Toby, you are too modest.
I arrived about an hour after Toby made a start which found him finishing off the handbrake cables fitment. New front discs and pads were also in place as were the new front brake hoses, leaving just the rears to do. As Toby says, the MOT tester needs to explain how the old hoses were hosed exactly as apart from the rough cut end done while removing, they looked in very good condition - perhaps they were ballooning in use? Anyway Toby, if you're looking for another place to get your MOT's done, try Chessing Tyres, Christchurch (though I think they've just changed their name to Kwik Fit).
Unfortunately his battery was far too weak to start the car and my booster pack made little difference so we fitted my spare battery and it fired up straight away. It was then that I noticed the fans were running half speed - not sure what's happening there but I suspect it may have been a contributor of his battery problem. We ignored it for the time being to get on with the rear discs.
I must take some if not all the blame for the sheared bolt as I misread the Haynes section by following the procedure for caliper removal which requires the supply pipes to be disconnected - whereas disc removal does not! It wasn't easy getting a purchase on the union nut so I suggested we removed the shields. Then the distractions began as one bolt sheared. Toby drilled out most of it but remnants refused to fall out. A quick trip back home to get some easy-outs but they didn't live up to their name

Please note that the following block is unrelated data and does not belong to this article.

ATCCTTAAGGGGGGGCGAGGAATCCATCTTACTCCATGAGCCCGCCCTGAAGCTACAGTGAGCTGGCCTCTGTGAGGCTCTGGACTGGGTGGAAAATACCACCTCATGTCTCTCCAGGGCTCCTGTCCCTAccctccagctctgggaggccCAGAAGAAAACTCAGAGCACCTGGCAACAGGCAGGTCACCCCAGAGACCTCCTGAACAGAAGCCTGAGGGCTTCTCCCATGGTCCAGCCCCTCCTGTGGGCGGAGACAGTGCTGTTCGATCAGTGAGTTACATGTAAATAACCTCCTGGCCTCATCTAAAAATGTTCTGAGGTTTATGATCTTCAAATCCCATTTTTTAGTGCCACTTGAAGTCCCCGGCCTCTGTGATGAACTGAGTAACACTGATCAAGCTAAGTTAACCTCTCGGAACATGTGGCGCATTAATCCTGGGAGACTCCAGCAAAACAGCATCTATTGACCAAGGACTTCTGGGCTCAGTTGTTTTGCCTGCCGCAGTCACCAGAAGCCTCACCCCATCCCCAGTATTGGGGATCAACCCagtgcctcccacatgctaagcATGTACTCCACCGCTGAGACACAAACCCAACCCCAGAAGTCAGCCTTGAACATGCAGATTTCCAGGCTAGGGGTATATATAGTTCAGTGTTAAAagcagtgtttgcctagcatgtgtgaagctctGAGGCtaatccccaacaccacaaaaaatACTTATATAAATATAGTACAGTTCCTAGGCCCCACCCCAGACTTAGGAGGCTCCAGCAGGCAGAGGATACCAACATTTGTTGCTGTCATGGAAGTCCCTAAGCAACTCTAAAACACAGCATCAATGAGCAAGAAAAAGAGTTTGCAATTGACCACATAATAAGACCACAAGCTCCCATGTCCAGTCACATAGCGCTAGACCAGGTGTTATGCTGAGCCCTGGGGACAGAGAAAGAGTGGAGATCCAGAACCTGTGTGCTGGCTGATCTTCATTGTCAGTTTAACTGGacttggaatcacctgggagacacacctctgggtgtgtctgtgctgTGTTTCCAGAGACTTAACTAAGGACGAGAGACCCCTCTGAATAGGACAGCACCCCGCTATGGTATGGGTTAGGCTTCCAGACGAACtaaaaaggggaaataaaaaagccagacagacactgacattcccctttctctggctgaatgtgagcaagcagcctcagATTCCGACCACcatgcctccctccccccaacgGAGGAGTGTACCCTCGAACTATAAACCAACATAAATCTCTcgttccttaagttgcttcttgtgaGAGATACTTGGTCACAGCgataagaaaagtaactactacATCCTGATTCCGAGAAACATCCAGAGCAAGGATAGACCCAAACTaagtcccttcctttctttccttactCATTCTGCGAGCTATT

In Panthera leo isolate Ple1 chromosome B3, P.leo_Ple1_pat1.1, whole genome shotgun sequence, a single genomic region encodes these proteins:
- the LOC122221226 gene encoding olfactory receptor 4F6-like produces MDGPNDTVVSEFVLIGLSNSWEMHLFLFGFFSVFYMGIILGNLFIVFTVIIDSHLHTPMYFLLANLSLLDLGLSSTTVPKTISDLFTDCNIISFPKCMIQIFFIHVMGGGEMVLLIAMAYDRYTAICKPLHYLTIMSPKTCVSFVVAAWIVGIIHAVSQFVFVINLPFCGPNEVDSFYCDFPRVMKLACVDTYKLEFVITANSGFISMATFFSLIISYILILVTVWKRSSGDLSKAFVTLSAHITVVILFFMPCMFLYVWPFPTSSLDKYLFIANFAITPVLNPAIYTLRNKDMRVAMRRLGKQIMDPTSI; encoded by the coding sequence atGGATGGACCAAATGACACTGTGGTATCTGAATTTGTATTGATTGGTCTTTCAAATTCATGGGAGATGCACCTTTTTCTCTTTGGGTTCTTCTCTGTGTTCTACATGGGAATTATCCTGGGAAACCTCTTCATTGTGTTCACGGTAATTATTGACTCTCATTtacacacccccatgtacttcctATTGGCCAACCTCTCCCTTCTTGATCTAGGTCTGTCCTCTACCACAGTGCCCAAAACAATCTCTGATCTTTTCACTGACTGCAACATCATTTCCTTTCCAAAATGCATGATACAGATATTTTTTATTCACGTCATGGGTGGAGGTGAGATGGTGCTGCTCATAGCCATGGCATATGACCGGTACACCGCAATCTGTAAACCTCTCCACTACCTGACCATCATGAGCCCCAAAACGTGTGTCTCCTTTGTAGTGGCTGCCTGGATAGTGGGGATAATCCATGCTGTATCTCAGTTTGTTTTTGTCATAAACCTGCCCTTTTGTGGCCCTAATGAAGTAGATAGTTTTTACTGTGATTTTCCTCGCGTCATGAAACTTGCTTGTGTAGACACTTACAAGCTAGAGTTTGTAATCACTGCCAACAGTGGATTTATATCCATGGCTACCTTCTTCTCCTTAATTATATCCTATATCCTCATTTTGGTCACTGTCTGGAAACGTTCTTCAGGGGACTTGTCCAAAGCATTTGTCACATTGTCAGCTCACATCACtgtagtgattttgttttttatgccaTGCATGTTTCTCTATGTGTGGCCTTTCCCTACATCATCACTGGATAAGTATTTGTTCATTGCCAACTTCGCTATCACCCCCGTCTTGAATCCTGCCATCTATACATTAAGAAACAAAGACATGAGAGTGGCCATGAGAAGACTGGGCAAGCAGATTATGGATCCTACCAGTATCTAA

I think either a nut and bolt or a thread tap should sort it. I'm in total agreement with you on this, red-dwarfers.
We wasted too much time trying different methods to no avail so after discussing possible workarounds/bodges, we got on with replacing the discs and pads and bleeding the brakes (his LHM was very, very clean I must say).
The haynes book confused us both on how to set the handbrake cable but once all four tyres were back on, a test against engine power proved they were effective at least.
Getting back to the battery, the charging system was tested as ok, giving just over 14V and then the current drain was tested as being 20mV - 50mV. But as I refitted the terminal noticed the clamp wasn't tightening - closer inspection showed it had cracked completely in two. Hopefully, we have now identified the battery failure causes.
We were both tired and hungry at the end of this, with Toby getting leg cramps and me suffering neck muscle spasm said it was time to finish. Despite the setbacks, we both got some good experience under our belts now.